The dyneema chafe sleeves I installed on my genoa sheets seem to be positioned well, and are doing their job. The sun covers I hand sewed for the cockpit are working and are easily deployed and stowed. The positioning of my reef lines, after having been adjusted two or three times, seems good. The Amsteel monitor lines are holding up well - although there continues to be one source of chafe that I will try to adjust when I arrive. The chafe on the lines is now minor with the Amsteel holding up much better than the old Scanmar lines they replaced. All of those little projects I was working on before leaving seem to be paying off. Nothing has broken so far! My list of "things to adjust when I arrive" is remarkably short, although not empty.

The Pacific Puddle Jump net has formed, there was some uncertainty about it before I left. It is now being held on channel 8B, 8.297 Mhz USB at 0200 and 1400 UTC, with 8A the alternate frequency. There are currently 6 boats underway on the net, with 14 more checking in and waiting for their start. This list will likely grow over the next week or two. It seems that, as of right now, I'm the lead boat heading to the Marquesas. There are likely boats ahead but they are not participating in the net. This is not a race, everybody has different experiences and preferences and wind conditions and goals, etc. But its kinda fun to be in front, or to imagine I'm in front, for however briefly it may turn out to be.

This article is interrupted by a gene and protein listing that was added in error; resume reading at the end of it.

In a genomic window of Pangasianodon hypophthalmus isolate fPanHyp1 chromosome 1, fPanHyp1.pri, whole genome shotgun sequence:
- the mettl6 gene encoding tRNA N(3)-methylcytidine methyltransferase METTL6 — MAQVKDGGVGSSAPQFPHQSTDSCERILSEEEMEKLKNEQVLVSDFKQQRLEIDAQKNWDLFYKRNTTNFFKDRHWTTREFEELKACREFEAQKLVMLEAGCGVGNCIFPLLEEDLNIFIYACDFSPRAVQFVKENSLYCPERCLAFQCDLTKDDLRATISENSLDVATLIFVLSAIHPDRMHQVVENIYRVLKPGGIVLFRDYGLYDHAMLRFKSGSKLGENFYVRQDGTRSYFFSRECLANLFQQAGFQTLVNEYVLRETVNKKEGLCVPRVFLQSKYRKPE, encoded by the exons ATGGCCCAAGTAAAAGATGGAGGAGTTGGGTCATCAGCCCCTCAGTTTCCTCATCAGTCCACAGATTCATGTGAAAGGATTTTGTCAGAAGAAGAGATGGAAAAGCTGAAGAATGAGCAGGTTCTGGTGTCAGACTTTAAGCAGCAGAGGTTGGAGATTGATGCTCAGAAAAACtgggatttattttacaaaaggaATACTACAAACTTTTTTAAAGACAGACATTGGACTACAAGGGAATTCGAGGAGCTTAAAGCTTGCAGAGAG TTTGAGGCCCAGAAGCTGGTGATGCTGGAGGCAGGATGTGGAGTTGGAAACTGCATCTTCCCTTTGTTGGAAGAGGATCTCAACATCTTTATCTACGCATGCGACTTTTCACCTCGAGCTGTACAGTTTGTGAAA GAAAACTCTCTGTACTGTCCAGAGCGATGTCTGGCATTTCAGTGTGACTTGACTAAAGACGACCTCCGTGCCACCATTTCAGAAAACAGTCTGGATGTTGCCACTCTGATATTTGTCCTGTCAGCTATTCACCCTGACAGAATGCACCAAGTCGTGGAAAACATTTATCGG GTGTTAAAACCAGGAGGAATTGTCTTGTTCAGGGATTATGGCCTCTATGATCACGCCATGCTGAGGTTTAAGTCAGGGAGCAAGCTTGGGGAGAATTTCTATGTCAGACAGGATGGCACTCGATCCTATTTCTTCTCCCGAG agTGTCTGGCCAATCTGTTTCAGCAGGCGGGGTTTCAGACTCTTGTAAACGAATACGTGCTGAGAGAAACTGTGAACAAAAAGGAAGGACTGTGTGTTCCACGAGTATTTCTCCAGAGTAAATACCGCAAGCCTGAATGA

All continues to be well onboard. I think I'll have pasta tonight, maybe with a basil pesto and some fried veggies and chicken.

Enjoy your Saturday everybody!

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Thursday, March 13, 2014

Passage to Nuka Hiva, Day 3

Date: Mar 13, 2014
19° 22? N 113° 15? W
Previous 24 hour run: 134
Water Temp: 77.9
Wind: N 14. Boat: 6.5 @ 235
Log: 11179.0